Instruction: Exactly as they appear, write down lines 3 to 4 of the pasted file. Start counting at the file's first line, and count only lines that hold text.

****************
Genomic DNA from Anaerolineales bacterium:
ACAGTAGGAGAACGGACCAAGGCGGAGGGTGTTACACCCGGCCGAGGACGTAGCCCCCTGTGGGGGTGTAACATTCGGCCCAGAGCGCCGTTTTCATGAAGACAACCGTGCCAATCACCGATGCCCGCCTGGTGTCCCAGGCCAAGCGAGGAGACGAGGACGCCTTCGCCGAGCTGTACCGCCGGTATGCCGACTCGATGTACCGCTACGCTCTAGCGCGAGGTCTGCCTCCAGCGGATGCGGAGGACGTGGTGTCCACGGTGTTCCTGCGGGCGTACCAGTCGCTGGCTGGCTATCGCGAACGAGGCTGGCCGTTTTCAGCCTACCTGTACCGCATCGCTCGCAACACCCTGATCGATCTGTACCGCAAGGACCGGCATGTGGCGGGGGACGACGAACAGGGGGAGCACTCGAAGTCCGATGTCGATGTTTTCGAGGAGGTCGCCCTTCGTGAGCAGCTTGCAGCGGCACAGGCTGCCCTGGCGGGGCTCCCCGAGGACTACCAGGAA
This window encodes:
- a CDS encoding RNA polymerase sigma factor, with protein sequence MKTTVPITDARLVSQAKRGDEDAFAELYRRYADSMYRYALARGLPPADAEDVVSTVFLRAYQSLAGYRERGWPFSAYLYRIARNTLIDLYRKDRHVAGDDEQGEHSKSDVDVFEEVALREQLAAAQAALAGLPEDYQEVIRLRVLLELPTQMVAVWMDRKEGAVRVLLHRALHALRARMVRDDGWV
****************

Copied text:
This window encodes:
- a CDS encoding RNA polymerase sigma factor, with protein sequence MKTTVPITDARLVSQAKRGDEDAFAELYRRYADSMYRYALARGLPPADAEDVVSTVFLRAYQSLAGYRERGWPFSAYLYRIARNTLIDLYRKDRHVAGDDEQGEHSKSDVDVFEEVALREQLAAAQAALAGLPEDYQEVIRLRVLLELPTQMVAVWMDRKEGAVRVLLHRALHALRARMVRDDGWV